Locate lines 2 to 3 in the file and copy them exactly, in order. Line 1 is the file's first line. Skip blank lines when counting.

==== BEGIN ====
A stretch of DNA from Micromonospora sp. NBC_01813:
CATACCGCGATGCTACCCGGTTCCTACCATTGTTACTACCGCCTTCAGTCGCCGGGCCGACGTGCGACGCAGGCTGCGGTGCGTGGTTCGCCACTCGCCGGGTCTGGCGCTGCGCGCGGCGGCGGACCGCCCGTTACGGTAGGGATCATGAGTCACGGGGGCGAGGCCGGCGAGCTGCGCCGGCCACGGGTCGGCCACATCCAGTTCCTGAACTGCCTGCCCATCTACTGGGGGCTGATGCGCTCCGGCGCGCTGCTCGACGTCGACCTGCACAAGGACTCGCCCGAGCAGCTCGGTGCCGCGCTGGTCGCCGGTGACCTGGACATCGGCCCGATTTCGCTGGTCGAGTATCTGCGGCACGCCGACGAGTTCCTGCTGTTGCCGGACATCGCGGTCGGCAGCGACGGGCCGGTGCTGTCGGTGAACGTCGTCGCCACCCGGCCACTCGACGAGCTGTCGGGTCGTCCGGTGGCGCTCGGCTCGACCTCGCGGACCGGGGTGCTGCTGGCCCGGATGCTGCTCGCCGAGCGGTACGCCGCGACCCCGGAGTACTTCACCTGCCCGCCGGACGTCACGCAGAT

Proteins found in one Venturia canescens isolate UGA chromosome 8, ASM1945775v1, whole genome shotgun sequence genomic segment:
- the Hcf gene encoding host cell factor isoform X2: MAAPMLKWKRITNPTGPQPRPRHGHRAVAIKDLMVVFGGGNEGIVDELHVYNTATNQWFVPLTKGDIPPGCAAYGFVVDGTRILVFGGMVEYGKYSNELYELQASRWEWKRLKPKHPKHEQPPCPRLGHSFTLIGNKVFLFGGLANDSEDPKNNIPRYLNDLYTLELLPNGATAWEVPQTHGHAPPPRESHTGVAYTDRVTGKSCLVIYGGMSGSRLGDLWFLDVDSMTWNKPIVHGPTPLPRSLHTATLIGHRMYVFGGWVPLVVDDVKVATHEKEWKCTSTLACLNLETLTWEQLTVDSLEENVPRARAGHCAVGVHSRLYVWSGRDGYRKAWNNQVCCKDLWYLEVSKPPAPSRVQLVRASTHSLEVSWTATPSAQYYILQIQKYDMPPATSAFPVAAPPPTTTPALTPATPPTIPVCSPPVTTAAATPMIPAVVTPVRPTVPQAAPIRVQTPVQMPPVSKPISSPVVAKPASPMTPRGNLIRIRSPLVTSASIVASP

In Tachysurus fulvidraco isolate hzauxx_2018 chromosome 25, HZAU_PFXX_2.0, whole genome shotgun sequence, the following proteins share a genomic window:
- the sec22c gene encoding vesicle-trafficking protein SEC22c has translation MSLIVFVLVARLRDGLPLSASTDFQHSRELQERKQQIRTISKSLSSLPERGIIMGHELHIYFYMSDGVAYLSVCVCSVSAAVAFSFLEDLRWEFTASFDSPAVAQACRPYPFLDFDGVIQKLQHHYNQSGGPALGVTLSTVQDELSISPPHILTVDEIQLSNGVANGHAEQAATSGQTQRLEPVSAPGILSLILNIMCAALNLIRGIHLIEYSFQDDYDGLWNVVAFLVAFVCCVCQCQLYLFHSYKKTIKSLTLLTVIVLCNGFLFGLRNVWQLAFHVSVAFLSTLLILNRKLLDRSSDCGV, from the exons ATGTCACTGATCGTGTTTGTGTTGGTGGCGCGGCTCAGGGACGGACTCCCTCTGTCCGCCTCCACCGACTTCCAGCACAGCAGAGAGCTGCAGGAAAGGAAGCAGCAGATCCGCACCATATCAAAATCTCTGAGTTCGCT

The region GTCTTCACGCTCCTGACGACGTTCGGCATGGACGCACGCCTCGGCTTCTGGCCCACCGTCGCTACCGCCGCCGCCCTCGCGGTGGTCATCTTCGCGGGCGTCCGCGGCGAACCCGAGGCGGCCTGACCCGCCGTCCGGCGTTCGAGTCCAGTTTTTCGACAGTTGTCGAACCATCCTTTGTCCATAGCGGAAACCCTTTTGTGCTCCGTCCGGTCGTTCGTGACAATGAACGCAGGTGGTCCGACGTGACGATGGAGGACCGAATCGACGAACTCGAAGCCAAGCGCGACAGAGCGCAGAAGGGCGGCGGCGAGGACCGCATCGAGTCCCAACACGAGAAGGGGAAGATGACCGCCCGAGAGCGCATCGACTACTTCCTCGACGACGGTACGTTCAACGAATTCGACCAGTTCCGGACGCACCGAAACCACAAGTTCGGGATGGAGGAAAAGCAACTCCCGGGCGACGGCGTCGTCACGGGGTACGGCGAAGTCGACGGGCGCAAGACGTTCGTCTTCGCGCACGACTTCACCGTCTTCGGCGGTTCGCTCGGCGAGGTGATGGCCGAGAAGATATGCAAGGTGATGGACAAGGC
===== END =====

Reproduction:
CATACCGCGATGCTACCCGGTTCCTACCATTGTTACTACCGCCTTCAGTCGCCGGGCCGACGTGCGACGCAGGCTGCGGTGCGTGGTTCGCCACTCGCCGGGTCTGGCGCTGCGCGCGGCGGCGGACCGCCCGTTACGGTAGGGATCATGAGTCACGGGGGCGAGGCCGGCGAGCTGCGCCGGCCACGGGTCGGCCACATCCAGTTCCTGAACTGCCTGCCCATCTACTGGGGGCTGATGCGCTCCGGCGCGCTGCTCGACGTCGACCTGCACAAGGACTCGCCCGAGCAGCTCGGTGCCGCGCTGGTCGCCGGTGACCTGGACATCGGCCCGATTTCGCTGGTCGAGTATCTGCGGCACGCCGACGAGTTCCTGCTGTTGCCGGACATCGCGGTCGGCAGCGACGGGCCGGTGCTGTCGGTGAACGTCGTCGCCACCCGGCCACTCGACGAGCTGTCGGGTCGTCCGGTGGCGCTCGGCTCGACCTCGCGGACCGGGGTGCTGCTGGCCCGGATGCTGCTCGCCGAGCGGTACGCCGCGACCCCGGAGTACTTCACCTGCCCGCCGGACGTCACGCAGAT

Proteins found in one Venturia canescens isolate UGA chromosome 8, ASM1945775v1, whole genome shotgun sequence genomic segment: